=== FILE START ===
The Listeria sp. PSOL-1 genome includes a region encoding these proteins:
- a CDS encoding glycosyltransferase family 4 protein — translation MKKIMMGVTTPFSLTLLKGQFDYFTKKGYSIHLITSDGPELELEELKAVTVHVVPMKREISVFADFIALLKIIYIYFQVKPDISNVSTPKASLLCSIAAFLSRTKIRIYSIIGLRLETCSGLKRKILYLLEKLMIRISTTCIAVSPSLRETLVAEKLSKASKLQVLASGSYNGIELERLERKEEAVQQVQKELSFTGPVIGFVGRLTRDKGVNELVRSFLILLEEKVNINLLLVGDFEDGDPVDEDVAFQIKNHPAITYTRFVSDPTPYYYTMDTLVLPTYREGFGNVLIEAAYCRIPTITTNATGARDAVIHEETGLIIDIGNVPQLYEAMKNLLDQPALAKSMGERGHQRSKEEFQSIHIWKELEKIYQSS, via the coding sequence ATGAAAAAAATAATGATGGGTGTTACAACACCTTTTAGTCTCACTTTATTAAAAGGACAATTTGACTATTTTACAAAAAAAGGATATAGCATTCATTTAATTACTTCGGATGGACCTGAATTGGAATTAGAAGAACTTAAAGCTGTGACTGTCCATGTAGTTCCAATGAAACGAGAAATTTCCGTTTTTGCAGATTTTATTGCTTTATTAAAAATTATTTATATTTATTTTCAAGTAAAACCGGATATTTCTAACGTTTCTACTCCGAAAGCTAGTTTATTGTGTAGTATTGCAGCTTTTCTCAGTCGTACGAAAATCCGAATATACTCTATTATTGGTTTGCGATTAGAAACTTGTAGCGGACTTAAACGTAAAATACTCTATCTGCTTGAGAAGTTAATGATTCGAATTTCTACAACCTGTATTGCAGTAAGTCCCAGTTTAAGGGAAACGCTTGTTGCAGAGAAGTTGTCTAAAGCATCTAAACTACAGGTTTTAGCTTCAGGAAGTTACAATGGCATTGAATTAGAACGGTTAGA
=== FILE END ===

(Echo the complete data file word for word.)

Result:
The Listeria sp. PSOL-1 genome includes a region encoding these proteins:
- a CDS encoding glycosyltransferase family 4 protein — translation MKKIMMGVTTPFSLTLLKGQFDYFTKKGYSIHLITSDGPELELEELKAVTVHVVPMKREISVFADFIALLKIIYIYFQVKPDISNVSTPKASLLCSIAAFLSRTKIRIYSIIGLRLETCSGLKRKILYLLEKLMIRISTTCIAVSPSLRETLVAEKLSKASKLQVLASGSYNGIELERLERKEEAVQQVQKELSFTGPVIGFVGRLTRDKGVNELVRSFLILLEEKVNINLLLVGDFEDGDPVDEDVAFQIKNHPAITYTRFVSDPTPYYYTMDTLVLPTYREGFGNVLIEAAYCRIPTITTNATGARDAVIHEETGLIIDIGNVPQLYEAMKNLLDQPALAKSMGERGHQRSKEEFQSIHIWKELEKIYQSS, via the coding sequence ATGAAAAAAATAATGATGGGTGTTACAACACCTTTTAGTCTCACTTTATTAAAAGGACAATTTGACTATTTTACAAAAAAAGGATATAGCATTCATTTAATTACTTCGGATGGACCTGAATTGGAATTAGAAGAACTTAAAGCTGTGACTGTCCATGTAGTTCCAATGAAACGAGAAATTTCCGTTTTTGCAGATTTTATTGCTTTATTAAAAATTATTTATATTTATTTTCAAGTAAAACCGGATATTTCTAACGTTTCTACTCCGAAAGCTAGTTTATTGTGTAGTATTGCAGCTTTTCTCAGTCGTACGAAAATCCGAATATACTCTATTATTGGTTTGCGATTAGAAACTTGTAGCGGACTTAAACGTAAAATACTCTATCTGCTTGAGAAGTTAATGATTCGAATTTCTACAACCTGTATTGCAGTAAGTCCCAGTTTAAGGGAAACGCTTGTTGCAGAGAAGTTGTCTAAAGCATCTAAACTACAGGTTTTAGCTTCAGGAAGTTACAATGGCATTGAATTAGAACGGTTAGA